Last updated on 07/07/2022

 

In honour of NAIDOC week, we are celebrating our amazing Graphic Designer Danielle. As well as being incredibly talented at creating Asthma Australia’s visual assets, Danielle is also a proud Australian with a Torres Strait Islander heritage. This is her story. 

Tell us about yourself 

My name is Danielle, a proud Australian with a Torres Strait Islander heritage. My family originated from Naghir (na-gee) Island. I am a mother to two children aged 1 and 6. I enjoy spending time outdoors in the fresh air and staying active. 

As a designer, I am passionate about creating positive change and better outcomes for all Australians – especially our First Nations Australians. I hope to achieve this through collaboration, insights and learning. I design because I believe everyone deserves the right to feel loved, valued and safe.  

From 2016 to 2019, I worked as a graphic designer for an Aboriginal man and Torres Strait Islander woman. This experience began to open my eyes to the struggles that Aborignal and Torres Strait Islander people are facing today – inequality, racism, intergenerational trauma, ongoing land right issues and more. I also learnt to be proud of my Torres Strait Islander heritage.  

As someone who started in the work force at very young age, education wasn’t a priority in our household growing up. I wasn’t given the opportunity to complete high school. As a young adult working part-time in hospitality and retail, I was committed to changing the status quo. It took 10 years but I completed a Year 10 Certificate through TAFE, pursued Year 11 & 12 as an adult student, completed a Diploma in Visual Arts and obtained a Bachelor’s in Communication Design. Towards the end of my Degree, I realised that I didn’t want to just design ‘pretty things’ but actually make a difference in people’s lives. I began focusing my efforts at uni on social projects that would create a positive impact in Australia – from helping vulnerable women in the Northern Territory to protecting Aboriginal and Torres Strait Islander peoples, communities and businesses.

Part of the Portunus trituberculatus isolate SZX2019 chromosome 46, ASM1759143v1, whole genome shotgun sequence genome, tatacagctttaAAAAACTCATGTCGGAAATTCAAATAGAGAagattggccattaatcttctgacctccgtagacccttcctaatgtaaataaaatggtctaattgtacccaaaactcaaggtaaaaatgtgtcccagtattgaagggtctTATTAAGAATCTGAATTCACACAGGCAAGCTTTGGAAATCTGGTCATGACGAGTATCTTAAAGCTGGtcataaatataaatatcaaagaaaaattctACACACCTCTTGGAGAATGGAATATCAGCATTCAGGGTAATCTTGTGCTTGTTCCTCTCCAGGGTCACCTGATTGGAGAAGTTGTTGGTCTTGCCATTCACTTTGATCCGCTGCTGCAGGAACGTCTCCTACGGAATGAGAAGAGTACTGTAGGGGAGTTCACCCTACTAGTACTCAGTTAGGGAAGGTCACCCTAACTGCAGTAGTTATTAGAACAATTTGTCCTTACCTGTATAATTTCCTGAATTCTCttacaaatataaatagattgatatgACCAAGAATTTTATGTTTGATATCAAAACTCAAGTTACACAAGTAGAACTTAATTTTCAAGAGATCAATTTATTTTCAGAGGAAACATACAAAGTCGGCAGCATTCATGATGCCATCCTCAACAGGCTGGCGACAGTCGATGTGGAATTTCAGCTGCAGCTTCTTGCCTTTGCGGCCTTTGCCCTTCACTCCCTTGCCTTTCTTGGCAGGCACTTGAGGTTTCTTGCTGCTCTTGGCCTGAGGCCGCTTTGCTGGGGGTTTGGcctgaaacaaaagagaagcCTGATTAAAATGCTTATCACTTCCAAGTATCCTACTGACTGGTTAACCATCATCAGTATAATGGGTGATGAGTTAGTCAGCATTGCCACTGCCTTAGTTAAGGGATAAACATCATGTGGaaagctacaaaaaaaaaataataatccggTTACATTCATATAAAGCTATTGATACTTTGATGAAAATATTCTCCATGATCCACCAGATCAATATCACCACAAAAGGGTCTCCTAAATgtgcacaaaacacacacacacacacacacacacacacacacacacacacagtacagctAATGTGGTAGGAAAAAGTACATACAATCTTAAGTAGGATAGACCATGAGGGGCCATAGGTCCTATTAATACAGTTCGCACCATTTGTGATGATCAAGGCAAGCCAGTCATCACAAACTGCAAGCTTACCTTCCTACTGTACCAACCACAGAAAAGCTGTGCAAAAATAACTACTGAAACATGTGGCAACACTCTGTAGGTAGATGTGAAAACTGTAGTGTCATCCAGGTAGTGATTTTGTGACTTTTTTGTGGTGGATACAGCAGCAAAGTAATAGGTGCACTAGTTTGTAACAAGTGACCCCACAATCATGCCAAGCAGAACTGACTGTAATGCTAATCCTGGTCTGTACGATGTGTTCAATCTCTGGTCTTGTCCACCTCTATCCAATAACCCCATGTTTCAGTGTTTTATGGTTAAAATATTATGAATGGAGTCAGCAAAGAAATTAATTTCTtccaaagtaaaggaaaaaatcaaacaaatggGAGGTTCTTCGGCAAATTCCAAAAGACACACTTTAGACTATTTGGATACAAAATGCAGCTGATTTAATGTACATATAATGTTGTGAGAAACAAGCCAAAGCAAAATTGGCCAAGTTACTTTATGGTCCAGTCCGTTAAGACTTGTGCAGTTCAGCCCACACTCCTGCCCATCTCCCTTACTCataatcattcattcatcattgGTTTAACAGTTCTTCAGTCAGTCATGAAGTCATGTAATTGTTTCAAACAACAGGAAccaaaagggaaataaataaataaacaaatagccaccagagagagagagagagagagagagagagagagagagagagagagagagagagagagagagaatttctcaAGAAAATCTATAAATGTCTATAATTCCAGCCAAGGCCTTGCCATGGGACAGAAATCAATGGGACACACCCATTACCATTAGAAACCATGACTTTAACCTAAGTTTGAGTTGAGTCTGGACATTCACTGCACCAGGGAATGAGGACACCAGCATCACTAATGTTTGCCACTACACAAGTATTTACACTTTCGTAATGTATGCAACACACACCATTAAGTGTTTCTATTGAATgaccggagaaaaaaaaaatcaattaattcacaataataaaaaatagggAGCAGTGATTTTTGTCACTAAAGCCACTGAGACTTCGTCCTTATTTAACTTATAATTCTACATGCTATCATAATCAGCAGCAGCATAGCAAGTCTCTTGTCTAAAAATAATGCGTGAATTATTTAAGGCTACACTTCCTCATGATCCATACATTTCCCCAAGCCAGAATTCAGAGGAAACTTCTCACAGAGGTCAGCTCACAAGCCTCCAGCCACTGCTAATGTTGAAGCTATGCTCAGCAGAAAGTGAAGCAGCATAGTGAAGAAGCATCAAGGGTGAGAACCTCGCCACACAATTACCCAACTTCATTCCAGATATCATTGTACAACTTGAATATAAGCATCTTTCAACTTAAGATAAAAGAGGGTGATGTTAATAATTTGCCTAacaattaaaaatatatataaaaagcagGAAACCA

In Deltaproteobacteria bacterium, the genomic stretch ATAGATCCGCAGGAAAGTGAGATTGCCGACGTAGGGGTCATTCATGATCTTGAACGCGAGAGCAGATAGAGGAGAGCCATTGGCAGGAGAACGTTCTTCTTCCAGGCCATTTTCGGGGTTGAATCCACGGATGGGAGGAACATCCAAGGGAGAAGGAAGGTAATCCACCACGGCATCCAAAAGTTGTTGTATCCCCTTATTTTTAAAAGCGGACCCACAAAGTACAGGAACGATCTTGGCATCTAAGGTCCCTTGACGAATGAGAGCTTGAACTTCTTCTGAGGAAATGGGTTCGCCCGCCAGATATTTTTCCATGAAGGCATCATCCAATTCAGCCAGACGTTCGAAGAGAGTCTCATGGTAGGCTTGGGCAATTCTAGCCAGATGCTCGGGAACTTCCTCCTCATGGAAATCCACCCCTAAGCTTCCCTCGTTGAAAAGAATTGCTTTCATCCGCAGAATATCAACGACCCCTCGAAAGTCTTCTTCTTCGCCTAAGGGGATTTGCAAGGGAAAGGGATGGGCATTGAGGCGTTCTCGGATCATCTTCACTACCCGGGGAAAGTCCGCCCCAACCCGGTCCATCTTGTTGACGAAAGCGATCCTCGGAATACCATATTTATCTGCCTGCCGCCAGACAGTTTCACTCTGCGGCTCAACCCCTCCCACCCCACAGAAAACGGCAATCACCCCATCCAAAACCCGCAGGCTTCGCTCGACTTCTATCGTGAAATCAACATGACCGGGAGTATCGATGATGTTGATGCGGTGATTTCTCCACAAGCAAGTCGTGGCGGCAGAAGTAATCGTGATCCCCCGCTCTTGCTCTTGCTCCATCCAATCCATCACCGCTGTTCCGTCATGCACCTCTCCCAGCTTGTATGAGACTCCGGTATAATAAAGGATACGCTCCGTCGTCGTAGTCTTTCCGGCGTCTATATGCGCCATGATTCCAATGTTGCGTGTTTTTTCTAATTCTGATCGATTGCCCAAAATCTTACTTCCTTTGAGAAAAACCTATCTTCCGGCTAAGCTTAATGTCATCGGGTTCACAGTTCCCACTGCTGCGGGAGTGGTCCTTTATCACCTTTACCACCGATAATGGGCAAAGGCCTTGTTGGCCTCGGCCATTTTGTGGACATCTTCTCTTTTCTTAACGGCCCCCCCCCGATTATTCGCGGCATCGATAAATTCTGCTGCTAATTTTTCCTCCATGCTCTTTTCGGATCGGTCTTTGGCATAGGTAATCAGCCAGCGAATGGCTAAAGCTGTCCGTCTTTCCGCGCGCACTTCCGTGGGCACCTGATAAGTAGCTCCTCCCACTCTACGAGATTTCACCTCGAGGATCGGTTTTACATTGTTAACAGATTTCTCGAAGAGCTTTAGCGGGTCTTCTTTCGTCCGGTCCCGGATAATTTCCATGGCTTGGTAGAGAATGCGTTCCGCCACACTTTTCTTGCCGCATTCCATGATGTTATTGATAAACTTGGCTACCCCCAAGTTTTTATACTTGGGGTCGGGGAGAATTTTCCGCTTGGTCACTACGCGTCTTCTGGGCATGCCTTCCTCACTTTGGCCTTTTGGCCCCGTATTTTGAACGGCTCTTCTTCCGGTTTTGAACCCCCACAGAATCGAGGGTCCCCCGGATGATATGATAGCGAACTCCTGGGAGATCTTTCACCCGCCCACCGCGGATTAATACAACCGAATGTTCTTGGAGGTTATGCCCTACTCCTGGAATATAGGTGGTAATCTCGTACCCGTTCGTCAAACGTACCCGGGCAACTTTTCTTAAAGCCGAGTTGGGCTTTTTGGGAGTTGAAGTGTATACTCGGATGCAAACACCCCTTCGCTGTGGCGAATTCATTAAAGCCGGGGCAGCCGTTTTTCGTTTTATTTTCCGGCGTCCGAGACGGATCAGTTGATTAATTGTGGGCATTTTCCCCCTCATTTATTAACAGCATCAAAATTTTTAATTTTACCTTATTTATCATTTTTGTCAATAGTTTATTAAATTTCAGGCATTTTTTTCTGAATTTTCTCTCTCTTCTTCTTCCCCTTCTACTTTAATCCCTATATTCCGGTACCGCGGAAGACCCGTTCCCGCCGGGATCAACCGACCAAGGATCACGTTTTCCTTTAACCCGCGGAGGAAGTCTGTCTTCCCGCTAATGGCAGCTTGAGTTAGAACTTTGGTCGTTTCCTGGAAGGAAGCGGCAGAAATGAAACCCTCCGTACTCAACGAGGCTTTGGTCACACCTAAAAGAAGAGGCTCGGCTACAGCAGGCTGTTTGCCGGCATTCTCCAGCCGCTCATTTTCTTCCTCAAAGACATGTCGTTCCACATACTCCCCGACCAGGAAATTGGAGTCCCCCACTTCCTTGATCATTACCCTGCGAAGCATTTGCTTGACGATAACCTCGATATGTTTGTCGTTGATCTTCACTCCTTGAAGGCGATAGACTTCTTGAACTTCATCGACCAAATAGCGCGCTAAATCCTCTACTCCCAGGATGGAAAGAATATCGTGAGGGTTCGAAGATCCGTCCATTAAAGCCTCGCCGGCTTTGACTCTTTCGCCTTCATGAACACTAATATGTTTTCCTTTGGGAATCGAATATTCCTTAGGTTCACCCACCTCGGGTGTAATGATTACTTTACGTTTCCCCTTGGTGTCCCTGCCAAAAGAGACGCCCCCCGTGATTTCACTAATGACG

Before finishing my Degree, I was incredibly lucky to undertake an internship at Carbon Creative, the social change creative agency with impact, in Brisbane City – founded by proud Birri and Guugu Yimidhirr man Wayne Denning. I was mentored by Co-Creative Director Monique Kneepens. It was here that I was given the remarkable opportunity of seeing social change being delivered on a regular basis. The experience pushed me to dig deeper and think outside the box when it came to creative solutions and outcomes. I am forever grateful to Monique and the Team at Carbon Creative for allowing me the opportunity to come into their space and learn from their experience and wisdom.  

Just before I finished my studies at the end of 2019, I was approached by Marketing Manager, Kathy Packenas, from Asthma Australia to join the Marketing team as Graphic Designer – where I have had the pleasure of working ever since. My role is to design and transform the content and resources in a way that effectively reaches the many Australians (1 in 9) living with asthma.  

  

What does NAIDOC mean to you?